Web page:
There's a growing demand for diverse and increasingly complex software systems, which is directly associated with the shortage of technical talent globally. A recent Ryerson university study reported that the demand for talent is growing at a more rapid rate than the educational capacity of institutions. Currently there is a gap between people with expertise in technology and those who are core finance professionals. Knowledge sharing between the two is going to play a key role in skill development for the sector. Also, in a rapidly evolving environment, there is a need for lifelong learning among fintech professionals as well. Today, many finance professionals are opting for online financial technology in a bid sources to stay ahead of disruption. Highly regarded educational establishments are also innovating to provide resources to the fintech industry. Institutions such as Oxford and Princeton are also offering online courses for high-level banking executives.
Corporates to the rescue
While corporates are posing a threat to startups in terms of attracting talented professionals; they are also playing a key role in the upbringing of a new generation of fintech professionals. Many financial services institutions (FSIs) are investing a great deal in innovation. We are also seeing many fintech collaborations between FSIs and startups. Professionals working with FSIs are getting good exposure to new models and technologies and mutating into finance professionals with a strong know-how of latest financial technology. Findings of the Wamda report suggest that majority of fintech entrepreneurs started their career at large corporations. Xpress Money's collaboration with fintech companies and partnerships with banks to offer digital payments solutions to customers, has added great value to the professionals at Xpress Money involved in these projects. After all, there is no learning like learning on the job.
A visionary government
When it comes to addressing the shortage of talent in the financial technology sector of UAE, an ambitious government is the true game changer. The leaders of this country are committed to lead the world in this fintech revolution; and are investing heavily in skill development in the sector. The government has fintech as a priority, as indicated by a series of regulatory measures that have been introduced in the country. For instance, The Dubai International Financial Centre (DIFC) that serves as a link between Mena markets with markets in Europe, Asia and America; launched the Fintech Hive at DIFC, an initiative that aims to leverage networks to create a more enabling environment for the development of financial technology. Initiatives by the government are also attracting talent from different parts of the world to look at UAE as an opportunity.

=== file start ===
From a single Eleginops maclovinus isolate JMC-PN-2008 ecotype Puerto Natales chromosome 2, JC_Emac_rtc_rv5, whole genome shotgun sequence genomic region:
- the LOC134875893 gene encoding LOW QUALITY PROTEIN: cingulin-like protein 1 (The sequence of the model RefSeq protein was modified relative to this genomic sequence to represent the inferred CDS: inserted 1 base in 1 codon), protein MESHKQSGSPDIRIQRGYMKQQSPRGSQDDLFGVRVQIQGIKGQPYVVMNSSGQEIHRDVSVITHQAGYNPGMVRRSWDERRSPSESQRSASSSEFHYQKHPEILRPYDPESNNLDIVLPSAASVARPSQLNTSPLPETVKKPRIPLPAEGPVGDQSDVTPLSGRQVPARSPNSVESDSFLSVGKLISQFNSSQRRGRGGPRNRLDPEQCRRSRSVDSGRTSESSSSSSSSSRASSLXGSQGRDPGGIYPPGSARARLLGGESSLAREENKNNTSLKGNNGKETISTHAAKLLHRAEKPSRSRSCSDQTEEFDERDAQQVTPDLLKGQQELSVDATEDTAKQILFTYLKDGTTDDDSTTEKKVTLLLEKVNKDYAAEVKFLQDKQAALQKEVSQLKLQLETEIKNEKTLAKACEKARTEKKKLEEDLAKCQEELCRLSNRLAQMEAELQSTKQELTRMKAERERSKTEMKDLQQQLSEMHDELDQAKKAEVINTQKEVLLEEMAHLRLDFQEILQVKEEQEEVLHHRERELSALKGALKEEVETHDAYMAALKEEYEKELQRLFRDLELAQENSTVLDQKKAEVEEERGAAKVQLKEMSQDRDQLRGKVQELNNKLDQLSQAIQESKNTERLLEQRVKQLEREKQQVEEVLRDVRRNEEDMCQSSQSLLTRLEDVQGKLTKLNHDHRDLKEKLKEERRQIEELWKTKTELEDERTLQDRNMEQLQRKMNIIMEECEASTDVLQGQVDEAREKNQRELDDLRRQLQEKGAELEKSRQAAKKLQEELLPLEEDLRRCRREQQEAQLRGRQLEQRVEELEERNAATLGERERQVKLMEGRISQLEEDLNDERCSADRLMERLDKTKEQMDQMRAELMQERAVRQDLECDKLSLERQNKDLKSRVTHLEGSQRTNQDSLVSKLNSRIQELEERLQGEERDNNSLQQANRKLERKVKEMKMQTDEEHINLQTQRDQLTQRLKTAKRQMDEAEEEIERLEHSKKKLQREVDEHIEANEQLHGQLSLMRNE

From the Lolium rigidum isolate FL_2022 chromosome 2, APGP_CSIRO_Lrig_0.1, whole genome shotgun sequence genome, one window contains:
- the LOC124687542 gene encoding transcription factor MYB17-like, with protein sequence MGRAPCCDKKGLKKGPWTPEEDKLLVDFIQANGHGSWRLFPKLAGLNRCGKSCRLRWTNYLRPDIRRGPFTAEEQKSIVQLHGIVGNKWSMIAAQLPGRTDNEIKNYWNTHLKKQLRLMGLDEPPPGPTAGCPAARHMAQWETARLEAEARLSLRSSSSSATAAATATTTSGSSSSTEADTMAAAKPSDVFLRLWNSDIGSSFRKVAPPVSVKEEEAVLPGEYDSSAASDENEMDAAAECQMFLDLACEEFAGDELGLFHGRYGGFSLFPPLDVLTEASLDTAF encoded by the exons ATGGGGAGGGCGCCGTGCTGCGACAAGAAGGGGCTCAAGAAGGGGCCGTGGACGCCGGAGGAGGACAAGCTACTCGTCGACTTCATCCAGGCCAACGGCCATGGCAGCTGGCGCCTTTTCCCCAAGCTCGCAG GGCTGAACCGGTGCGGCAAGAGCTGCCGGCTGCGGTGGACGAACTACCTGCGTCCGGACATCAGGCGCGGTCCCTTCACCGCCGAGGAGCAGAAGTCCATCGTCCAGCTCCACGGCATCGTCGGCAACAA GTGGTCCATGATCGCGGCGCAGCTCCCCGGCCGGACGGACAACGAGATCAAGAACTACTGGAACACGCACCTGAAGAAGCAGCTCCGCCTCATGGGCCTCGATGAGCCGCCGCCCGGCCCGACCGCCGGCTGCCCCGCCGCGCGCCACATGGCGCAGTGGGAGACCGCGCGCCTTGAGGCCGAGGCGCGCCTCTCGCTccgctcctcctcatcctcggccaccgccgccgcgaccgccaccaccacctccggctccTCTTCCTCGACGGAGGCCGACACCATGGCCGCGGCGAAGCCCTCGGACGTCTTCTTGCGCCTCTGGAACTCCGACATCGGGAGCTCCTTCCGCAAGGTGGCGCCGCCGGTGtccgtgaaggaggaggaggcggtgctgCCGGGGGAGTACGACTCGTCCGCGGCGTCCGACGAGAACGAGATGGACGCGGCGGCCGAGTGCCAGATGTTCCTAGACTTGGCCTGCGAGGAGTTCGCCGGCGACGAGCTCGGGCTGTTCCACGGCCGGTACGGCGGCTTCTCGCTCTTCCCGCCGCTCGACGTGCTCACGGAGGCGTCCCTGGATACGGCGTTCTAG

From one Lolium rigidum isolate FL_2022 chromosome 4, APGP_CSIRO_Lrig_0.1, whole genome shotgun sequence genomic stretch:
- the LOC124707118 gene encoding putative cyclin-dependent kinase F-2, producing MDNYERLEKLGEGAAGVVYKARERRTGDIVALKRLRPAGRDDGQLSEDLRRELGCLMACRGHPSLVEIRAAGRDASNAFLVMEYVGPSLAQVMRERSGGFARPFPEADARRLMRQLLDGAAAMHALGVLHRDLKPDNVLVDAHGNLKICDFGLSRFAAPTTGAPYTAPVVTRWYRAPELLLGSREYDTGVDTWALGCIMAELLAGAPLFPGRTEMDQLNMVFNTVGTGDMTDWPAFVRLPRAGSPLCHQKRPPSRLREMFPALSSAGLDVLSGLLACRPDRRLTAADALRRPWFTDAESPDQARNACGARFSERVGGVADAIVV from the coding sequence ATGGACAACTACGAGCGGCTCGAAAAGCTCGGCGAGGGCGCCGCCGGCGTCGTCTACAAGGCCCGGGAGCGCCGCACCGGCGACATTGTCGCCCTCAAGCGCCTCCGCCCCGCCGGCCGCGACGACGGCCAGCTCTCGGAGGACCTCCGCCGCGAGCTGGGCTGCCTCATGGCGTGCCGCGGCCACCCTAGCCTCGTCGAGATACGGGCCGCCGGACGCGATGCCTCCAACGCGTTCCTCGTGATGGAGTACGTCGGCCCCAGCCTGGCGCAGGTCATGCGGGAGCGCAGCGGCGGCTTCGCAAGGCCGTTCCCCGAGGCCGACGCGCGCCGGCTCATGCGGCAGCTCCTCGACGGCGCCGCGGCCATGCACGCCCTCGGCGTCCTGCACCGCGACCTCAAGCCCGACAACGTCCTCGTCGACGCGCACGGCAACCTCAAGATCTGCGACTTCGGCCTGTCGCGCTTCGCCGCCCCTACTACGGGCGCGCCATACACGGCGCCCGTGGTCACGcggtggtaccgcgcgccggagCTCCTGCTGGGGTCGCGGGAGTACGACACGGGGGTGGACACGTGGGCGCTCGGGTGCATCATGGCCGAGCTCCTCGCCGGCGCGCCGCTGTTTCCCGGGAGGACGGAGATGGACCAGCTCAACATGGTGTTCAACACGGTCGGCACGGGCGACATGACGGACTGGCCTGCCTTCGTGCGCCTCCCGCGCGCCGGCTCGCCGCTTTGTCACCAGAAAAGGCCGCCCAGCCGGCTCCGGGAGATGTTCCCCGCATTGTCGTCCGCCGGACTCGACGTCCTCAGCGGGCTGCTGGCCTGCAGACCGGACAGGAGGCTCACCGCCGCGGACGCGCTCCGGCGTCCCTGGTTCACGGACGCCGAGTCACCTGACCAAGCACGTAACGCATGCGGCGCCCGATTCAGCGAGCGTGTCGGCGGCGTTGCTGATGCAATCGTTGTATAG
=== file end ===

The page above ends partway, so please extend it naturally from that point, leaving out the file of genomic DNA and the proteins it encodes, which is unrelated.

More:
The shortage of skills in the fintech sector, although evident, is just a temporary situation caused due to the rapid development and growth in the sector, which is having its impact on markets that are growing rapidly. According to a recent report, the UAE has surpassed western countries when it comes to the adoption of digital technologies for financial services. The country offers immense opportunity in the fintech sector, and like any opportunity, there are obstacles. Fortunately for UAE, the country has the right mix of innovative thinking, industry expertise and a proactive government to tackle this problem.
The writer is COO at Xpress Money. Views expressed by him are his own and do not reflect the newspaper's policy.